Louisiana has long been seen as one of the states least likely to take significant strides toward legalizing marijuana.
But breaking reports coming out of The Pelican State today reveal that lawmakers there may actually be discussing that very thing.
According to these early reports, much of the potential discussion about legalizing marijuana are centered around concerns regarding the state’s budget. In particular, Louisiana lawmakers are urgently trying to figure out how to address an $850 million budget shortfall.
Some have proposed raising taxes, others have proposed implementing even deeper reductions, and others still have pointed to legalizing cannabis as a potentially effective way to fill that gap.
Den-A Tiberius, who owns an herbal remedy shop in New Orleans called The Herb Import Company has spent significant time working with and studying the legal cannabis industry in Colorado.
He and other proponents of legalizing marijuana see Colorado as a model for how new cannabis laws could look in Louisiana.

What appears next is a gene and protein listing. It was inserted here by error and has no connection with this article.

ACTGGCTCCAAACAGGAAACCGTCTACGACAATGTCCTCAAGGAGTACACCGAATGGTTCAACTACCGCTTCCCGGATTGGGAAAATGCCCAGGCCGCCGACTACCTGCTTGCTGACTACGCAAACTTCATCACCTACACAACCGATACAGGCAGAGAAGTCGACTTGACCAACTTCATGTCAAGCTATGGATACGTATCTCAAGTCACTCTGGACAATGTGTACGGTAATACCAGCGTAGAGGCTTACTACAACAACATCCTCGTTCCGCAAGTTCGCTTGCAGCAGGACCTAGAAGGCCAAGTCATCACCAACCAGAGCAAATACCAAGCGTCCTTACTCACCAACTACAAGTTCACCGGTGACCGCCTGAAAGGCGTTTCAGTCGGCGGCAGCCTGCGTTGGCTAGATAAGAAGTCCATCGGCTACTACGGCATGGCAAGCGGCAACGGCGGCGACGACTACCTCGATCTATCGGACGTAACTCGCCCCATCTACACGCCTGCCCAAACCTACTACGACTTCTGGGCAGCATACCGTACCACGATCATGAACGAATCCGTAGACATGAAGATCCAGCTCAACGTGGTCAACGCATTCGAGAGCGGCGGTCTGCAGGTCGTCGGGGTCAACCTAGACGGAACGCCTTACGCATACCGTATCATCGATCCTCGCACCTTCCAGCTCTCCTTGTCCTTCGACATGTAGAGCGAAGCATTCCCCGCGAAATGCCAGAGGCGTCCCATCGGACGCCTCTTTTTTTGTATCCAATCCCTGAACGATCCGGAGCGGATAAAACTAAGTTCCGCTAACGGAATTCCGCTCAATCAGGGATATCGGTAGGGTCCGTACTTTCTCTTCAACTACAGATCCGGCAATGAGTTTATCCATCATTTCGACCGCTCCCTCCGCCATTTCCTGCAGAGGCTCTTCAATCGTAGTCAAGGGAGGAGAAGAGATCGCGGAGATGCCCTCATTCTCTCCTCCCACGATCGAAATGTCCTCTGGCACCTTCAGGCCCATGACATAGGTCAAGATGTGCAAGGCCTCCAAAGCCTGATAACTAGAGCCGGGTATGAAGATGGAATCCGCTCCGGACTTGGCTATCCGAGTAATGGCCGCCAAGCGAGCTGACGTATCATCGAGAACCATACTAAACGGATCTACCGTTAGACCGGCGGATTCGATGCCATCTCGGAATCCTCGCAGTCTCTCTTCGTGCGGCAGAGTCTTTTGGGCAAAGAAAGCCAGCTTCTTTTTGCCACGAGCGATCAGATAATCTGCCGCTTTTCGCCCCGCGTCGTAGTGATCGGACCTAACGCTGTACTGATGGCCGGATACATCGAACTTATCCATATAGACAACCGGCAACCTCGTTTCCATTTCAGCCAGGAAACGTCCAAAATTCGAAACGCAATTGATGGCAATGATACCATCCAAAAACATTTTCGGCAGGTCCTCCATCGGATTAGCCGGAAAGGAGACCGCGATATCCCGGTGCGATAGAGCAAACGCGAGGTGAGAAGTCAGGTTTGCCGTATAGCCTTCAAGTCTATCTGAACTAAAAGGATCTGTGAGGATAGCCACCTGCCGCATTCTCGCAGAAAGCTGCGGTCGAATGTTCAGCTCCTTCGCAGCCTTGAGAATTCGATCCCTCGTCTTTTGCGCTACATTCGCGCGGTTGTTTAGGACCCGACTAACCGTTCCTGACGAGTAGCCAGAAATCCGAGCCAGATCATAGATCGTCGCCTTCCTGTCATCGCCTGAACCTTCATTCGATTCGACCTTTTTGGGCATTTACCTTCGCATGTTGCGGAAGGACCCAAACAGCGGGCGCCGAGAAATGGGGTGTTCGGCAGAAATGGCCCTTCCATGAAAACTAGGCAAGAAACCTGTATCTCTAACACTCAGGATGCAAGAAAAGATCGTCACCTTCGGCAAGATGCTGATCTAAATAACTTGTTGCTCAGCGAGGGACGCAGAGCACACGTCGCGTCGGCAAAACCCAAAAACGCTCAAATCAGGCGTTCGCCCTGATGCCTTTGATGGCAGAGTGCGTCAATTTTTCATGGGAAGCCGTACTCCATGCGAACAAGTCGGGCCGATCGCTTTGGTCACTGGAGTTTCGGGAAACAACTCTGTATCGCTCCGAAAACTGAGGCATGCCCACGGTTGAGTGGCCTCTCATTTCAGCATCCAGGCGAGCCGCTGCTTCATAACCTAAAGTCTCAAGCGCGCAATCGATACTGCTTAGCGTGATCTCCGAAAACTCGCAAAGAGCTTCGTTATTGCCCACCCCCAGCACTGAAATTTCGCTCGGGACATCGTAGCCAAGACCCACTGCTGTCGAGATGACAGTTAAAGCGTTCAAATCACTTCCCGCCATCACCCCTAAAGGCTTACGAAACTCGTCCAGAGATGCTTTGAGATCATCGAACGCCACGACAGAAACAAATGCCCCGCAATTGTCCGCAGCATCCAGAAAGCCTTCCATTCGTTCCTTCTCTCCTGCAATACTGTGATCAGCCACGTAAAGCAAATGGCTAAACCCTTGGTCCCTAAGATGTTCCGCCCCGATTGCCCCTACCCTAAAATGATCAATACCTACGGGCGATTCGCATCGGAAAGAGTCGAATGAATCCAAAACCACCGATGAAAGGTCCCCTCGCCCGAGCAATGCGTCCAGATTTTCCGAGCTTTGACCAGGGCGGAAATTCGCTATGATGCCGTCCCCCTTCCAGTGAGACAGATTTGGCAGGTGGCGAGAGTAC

” funds mental health care, education, drug eduction, you name it.”
“And show the practicality and responsibility behind using cannabis, instead of demonizing it and putting people in jail, which we cannot afford to do anymore.”
But not everyone in the state sees it that way.
Louisiana Lieutenant Governor Billy Nungesser told reporters that he thinks it would be particularly damaging and ineffective if the state decided to legalize marijuana solely as a way to raise additional tax revenues.
This isn’t the first time the idea of legalizing cannabis has been floated through the Louisiana legislature.
Last year, a proposal to move in that direction was condemned by many of the state’s highest ranking law enforcement officials.
In 2015, Colorado’s legal marijuana market generated just shy of $1 billion in total sales, bringing in more than $135 million in marijuana taxes. Of that amount, the state devoted $35 million to school construction projects.
For now, Tiberius and the rest of Louisiana’s pro-marijuana community will have to wait and see if those numbers are large enough to convince lawmakers to pursue a path toward legalization.
In the meantime, Nungesser said the topic of legalization should be left up to law enforcement agencies, and added that legalizing marijuana through legislation remains unlikely.
(Photo Credit: The Times-Picayune)